Year-over-year, the Radian Home Price Index (HPI) also rose 8.8% year-over-year in March, which was slightly higher than the year-over-year increase of 8.3% recorded for February. Radian’s HPI is calculated based on the estimated values of more than 70 million unique addresses each month, covering all single-family property types and geographies.
“There has been no taking the foot off the pedal this winter season, as home prices during the first quarter continue to grow,” said Steve Gaenzler, SVP of Data and Analytics for Radian. “Sales transactions are still closing at rates not seen in prior winters and, in fact, are at higher levels than some spring or summer months of the past. We continue to see a broad “seller” market for real estate across the nation.”
Nationally, Radian’s HPI found the median estimated price for single-family and condominium homes rose to $274,256 in March from $272,186 in February. Distressed sales in March 2021 represented just 4.4% of all sales, marking the ninth consecutive month of sub-5% market share for distressed sales, a reflection of the continued impact of forbearance measures and foreclosure moratoriums in effect nationally.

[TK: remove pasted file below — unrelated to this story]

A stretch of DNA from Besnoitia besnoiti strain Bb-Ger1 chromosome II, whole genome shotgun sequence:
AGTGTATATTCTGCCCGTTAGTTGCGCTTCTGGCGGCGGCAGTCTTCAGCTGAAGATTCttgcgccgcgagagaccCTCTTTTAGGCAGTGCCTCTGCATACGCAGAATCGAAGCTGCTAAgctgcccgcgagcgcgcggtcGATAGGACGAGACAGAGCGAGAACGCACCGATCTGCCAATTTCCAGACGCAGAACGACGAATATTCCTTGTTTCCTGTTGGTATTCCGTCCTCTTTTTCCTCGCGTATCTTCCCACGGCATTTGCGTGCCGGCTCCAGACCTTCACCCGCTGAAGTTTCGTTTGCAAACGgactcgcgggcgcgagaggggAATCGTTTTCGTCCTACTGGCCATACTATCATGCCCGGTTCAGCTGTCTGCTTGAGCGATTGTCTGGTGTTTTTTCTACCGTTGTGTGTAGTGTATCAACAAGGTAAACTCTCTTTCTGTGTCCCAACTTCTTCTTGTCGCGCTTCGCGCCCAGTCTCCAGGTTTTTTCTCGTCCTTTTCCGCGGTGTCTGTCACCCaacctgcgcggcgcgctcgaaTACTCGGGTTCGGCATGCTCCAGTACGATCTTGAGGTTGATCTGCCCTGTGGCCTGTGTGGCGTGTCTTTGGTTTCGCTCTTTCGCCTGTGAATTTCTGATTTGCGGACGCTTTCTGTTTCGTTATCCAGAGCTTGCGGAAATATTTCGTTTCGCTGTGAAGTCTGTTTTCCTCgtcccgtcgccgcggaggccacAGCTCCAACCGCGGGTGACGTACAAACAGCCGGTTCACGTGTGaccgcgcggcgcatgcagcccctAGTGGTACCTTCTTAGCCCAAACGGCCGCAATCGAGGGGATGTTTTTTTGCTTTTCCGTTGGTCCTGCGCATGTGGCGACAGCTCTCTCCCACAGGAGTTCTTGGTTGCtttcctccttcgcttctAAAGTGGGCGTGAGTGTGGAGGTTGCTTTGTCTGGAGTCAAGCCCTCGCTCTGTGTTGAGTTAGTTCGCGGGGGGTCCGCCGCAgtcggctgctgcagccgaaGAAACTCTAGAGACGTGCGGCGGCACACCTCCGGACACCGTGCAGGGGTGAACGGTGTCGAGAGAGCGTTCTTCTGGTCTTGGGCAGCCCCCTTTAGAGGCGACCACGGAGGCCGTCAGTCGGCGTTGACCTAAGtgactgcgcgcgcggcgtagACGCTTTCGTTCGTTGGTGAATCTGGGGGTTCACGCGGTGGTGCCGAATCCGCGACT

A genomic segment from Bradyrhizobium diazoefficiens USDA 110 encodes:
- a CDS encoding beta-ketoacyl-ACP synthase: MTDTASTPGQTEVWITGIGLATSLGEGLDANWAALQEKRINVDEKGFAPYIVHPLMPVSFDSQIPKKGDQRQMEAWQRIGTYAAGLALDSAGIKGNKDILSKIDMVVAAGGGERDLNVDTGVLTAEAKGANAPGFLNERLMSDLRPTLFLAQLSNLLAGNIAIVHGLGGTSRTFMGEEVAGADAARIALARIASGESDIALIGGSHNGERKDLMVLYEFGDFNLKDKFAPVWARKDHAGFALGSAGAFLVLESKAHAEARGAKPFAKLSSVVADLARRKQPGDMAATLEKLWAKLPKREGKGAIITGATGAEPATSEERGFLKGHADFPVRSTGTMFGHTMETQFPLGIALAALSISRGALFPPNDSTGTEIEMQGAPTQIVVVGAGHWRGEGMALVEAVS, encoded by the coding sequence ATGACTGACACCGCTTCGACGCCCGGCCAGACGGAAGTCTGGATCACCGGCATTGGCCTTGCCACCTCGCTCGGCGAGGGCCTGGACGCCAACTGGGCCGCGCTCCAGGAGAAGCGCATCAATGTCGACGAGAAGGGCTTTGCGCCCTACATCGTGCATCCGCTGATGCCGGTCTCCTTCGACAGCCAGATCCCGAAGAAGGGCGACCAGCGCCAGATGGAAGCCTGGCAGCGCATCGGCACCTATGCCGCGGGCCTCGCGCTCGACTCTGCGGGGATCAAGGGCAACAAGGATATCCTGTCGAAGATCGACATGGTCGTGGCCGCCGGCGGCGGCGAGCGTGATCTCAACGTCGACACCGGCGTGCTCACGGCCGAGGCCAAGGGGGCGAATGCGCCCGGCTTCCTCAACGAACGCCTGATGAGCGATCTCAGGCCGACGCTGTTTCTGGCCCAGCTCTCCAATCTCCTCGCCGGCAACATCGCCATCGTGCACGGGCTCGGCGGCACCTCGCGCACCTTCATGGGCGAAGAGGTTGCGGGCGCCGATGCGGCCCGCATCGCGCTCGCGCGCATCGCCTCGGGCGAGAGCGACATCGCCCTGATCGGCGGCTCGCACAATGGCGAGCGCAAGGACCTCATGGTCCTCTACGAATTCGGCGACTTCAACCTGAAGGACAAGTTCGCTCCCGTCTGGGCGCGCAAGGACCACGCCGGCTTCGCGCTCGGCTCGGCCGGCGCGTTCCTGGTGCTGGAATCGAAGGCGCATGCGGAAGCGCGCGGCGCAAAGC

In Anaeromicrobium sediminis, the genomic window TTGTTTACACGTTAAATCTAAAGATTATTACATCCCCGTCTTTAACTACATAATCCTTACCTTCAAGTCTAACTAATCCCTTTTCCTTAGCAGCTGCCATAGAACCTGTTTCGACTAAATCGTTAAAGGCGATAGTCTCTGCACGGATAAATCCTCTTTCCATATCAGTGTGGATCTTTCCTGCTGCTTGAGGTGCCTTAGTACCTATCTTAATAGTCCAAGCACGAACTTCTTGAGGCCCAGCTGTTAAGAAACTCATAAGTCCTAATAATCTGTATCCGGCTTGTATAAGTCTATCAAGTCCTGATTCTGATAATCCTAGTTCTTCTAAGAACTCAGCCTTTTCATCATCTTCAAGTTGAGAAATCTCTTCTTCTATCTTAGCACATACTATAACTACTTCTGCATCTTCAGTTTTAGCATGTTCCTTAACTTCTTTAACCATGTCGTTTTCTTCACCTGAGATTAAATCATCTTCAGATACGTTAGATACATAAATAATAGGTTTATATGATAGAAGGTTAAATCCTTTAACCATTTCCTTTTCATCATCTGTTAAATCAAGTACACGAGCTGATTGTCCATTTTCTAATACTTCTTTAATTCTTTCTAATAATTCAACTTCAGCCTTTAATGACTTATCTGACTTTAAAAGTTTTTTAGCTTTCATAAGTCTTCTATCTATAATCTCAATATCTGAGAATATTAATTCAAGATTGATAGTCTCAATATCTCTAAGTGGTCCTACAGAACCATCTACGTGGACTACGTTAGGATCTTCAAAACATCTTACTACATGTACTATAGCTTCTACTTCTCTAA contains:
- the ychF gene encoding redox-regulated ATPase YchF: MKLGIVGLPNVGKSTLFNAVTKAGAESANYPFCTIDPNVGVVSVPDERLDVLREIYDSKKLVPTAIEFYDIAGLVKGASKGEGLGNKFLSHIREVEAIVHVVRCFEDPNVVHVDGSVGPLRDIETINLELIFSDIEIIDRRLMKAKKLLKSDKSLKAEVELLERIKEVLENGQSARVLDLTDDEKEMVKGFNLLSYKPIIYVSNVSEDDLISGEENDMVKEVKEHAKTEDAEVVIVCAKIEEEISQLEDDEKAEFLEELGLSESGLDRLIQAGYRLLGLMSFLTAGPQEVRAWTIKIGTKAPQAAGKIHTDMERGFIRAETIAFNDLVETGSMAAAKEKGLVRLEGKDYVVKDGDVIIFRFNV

All six regional indices recorded positive home price appreciation rates in Q1, as the first quarter 2021 recorded the highest number of listed sale transactions ever. At more than 750,000 sales, the first quarter beat sales in Q1 of 2020 by almost 50,000 sales. Months of Supply, which helps measure the balance between supply and demand, stood at 3.7 months of supply in March, down from 5.6 months in March of last year.
The Northeast recorded the slowest rate of appreciation in Q1, and while the state of Vermont was very active throughout 2020, the rate of appreciation has been weaker in 2021 than other regional states thus far in 2021. According to Radian, Connecticut continues to outperform prior year appreciation, and Maine is the strongest state in the region from a price performance perspective.
The West and South continue to accelerate home price gains. In Q1 2021, homes recorded higher gains than the prior month, and only eight of the 22 states that comprise these two regions had lower rates of appreciation when compared to Q4 of 2020. Florida and Louisiana were two of the better performing states during Q1.
“While we anticipate many potential sellers to reconsider listings postponed during COVID, there still remains a natural shortage of home supply across the U.S., and a similar set of first-time buying millennials and other buyers, sidelined last year as well,” said Gaenzler.